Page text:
Skip to comments.Why Can't the US Army Unionize and Go on Strike?...They're Public Workers, Too
Posted on 02/23/2011 10:48:15 AM PST by xzins
Service Employees with a BULLET! Literally. And a cannon, too.
These folks put the Service in the word Service. Long hours, low pay, lousy conditions, dangerous occupation, and management that demands strict obedience.
What is there not to strike over?!
Walking the picket line? These guys invented it.
Taking broadsides from the opposition? I mean, really, is that 105 or 155?
Let me guess...you don't think they should be allowed to strike, because they are sworn to a grave, public duty. And such people in such serious roles affecting countless lives all around them shouldn't be allowed to just walk out because of money or hardship.
Hey! Why just the Army? What about us guys from the Navy?
shouldn’t I be able to claim all that back pay for all those overtime hours I put In? And how about extra pay for making us ride on those big iron boats?
Agreed to your post...
In Europe the military has a union. Not a good idea. Not a good idea that idiots voted for a muslim and he is letting our troops get picked off like penny aracade bears in Afghanistand and Iraq. But TV got him elected and the idiots love TV.
I love the navy. Worked on-board with them for a few months, once upon a time.
But, yeah. The broadside comment would fit them to a T (with bell botoom blue jeans).
In Europe the military is an ornament for old castles and famous battlefields of yore.
When fighting needs getting done, they whine for the US to step in.
“Europe” doesn’t have a military.
Britain, France, Germany - they have militaries. Some more impressive than others.
No kidding. Many western european countries have unionized military.
You are correct. Britain does not, but Germany, Belgium, Holland and others have 2 militaries. One is for those who volunteer as a full time career, and as far as I can remember it’s not unionized, but those who serve as required by law, usually for 1 year or so when they are about 18 years old or so, do have a union. I can tell you when I served, the Dutch drafted soldiers went on strike and staged a sit in for something or the other. We (the Brits and Americans) were amazed.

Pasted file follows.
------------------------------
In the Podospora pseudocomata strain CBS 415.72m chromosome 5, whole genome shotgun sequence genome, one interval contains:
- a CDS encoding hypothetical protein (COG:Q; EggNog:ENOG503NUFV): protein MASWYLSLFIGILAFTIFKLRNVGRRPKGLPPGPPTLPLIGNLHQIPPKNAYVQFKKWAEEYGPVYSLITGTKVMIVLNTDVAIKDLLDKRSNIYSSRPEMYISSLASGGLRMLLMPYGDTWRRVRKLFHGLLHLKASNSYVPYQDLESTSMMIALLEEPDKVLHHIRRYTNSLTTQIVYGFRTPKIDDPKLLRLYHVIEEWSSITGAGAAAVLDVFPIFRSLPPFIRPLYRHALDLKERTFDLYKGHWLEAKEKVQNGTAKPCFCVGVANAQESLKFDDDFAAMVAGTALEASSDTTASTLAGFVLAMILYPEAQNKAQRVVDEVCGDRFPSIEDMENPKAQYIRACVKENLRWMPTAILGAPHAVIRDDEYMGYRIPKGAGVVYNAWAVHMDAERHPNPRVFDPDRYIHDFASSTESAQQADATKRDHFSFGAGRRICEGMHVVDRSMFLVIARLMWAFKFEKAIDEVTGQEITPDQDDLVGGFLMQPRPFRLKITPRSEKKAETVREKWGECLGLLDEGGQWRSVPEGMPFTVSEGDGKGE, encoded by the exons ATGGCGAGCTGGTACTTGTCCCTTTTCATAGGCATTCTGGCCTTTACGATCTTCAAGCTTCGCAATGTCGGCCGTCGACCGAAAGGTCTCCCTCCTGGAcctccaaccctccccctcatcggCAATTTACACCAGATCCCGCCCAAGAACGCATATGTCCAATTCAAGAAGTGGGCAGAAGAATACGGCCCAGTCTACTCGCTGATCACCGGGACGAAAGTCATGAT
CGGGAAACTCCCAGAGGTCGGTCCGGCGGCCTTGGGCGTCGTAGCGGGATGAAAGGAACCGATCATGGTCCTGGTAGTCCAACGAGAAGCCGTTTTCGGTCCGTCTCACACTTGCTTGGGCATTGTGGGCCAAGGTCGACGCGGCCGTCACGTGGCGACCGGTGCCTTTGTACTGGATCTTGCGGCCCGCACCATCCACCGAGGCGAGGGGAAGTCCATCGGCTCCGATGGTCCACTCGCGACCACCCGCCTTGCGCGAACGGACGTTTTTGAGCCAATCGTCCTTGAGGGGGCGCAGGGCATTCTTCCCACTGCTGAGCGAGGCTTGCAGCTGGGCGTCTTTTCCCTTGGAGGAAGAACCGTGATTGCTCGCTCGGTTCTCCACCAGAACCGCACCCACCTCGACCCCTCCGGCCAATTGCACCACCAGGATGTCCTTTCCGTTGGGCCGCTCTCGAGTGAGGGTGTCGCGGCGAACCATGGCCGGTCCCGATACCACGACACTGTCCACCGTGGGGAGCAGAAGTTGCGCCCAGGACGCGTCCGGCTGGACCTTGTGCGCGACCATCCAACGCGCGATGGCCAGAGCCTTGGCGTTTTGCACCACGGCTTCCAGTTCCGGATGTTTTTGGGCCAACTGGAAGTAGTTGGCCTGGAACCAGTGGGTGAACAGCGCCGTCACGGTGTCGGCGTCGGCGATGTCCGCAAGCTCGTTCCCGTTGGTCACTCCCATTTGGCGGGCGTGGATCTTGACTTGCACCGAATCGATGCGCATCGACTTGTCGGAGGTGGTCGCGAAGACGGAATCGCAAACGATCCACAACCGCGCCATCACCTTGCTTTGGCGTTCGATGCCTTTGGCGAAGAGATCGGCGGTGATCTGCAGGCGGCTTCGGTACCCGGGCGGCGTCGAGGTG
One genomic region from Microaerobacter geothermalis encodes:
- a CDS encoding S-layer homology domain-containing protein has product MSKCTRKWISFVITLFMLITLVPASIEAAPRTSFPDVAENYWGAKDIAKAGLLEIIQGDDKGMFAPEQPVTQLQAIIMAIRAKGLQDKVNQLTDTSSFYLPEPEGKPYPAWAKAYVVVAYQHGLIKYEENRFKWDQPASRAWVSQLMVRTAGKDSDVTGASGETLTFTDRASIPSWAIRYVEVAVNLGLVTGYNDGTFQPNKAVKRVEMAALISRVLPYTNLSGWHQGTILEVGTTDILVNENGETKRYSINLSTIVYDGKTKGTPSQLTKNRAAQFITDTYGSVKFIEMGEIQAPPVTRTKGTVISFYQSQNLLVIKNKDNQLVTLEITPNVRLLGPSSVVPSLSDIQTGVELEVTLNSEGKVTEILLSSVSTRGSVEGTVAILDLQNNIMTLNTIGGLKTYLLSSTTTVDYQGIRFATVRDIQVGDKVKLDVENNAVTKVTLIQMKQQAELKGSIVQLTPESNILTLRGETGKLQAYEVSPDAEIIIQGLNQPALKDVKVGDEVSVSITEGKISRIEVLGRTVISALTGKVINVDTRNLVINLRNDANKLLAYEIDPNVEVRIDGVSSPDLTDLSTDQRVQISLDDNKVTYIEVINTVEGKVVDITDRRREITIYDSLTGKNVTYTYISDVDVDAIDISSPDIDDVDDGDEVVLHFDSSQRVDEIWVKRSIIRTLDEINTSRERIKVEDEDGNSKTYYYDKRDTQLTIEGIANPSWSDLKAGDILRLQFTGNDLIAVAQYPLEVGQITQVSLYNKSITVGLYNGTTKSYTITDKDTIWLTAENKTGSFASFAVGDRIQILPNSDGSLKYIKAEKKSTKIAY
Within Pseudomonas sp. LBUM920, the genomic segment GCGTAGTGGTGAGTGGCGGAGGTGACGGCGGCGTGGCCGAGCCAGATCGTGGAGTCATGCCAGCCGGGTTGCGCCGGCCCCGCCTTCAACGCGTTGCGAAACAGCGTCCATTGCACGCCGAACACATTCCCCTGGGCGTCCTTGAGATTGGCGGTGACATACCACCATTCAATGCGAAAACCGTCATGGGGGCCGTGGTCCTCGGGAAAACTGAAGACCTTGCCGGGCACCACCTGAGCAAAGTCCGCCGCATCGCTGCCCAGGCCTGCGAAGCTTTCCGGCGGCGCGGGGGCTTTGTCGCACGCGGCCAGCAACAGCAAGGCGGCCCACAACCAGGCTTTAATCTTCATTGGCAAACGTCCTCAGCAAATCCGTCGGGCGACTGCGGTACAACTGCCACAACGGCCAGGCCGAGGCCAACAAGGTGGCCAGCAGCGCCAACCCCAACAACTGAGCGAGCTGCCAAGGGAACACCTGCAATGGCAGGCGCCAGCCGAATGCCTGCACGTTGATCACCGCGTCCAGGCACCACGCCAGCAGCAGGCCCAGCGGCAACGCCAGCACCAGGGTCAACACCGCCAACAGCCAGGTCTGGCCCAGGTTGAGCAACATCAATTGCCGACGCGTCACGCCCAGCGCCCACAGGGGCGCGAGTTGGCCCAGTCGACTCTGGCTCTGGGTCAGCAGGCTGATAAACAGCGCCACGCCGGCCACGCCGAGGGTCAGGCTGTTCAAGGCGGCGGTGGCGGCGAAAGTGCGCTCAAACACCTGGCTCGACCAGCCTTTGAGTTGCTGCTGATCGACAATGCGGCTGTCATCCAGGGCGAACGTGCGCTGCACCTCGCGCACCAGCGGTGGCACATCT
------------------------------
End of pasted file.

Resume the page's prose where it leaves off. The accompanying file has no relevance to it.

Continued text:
Thanks, Cid. Appreciate the support.
Ummm...if you look at the National Guard and Army Reserve, you will find that many of their full-time employees do, in fact, belong to a union. There are two kinds of full-time support Soldiers, technicians (General Schedule and Wage-Grade) and AGRs (Active Guard and Reserve). AGRs were formed because: the unionized technicians didn’t think they should wear uniforms; didn’t think they should have to go to weekend drills or the two week Annual Training; didn’t think they should deploy with their units to combat zones; didn’t think they should belong to the National Guard or Army Reserve.
That is not a new question, it has come up numerous times in the past. It is not a good idea and should not happen but the question is a valid one in relation to police and firefighters.
You are either a sworn in soldier — active, guard, or reserve — or you aren’t a soldier. There is no such thing as a soldier who is not sworn in.
Any soldier who has a civilian job, whether government or private, can belong to a union for THAT job. But not for his military unit of assignment/duty.
The same ones who argue for public worker unions see the danger when you bring up a unionized military.
I could see this in application, though. "Sorry, Sir, I don't load the howitzer, I aim the howitzer. If I I load the howitzer the shop steward will submit a grievance and we'll be buried in paperwork." Come to think of it, I did have a few guys who sort of acted that way...
I remember they always wanted the short guy to drive the tank. :>)
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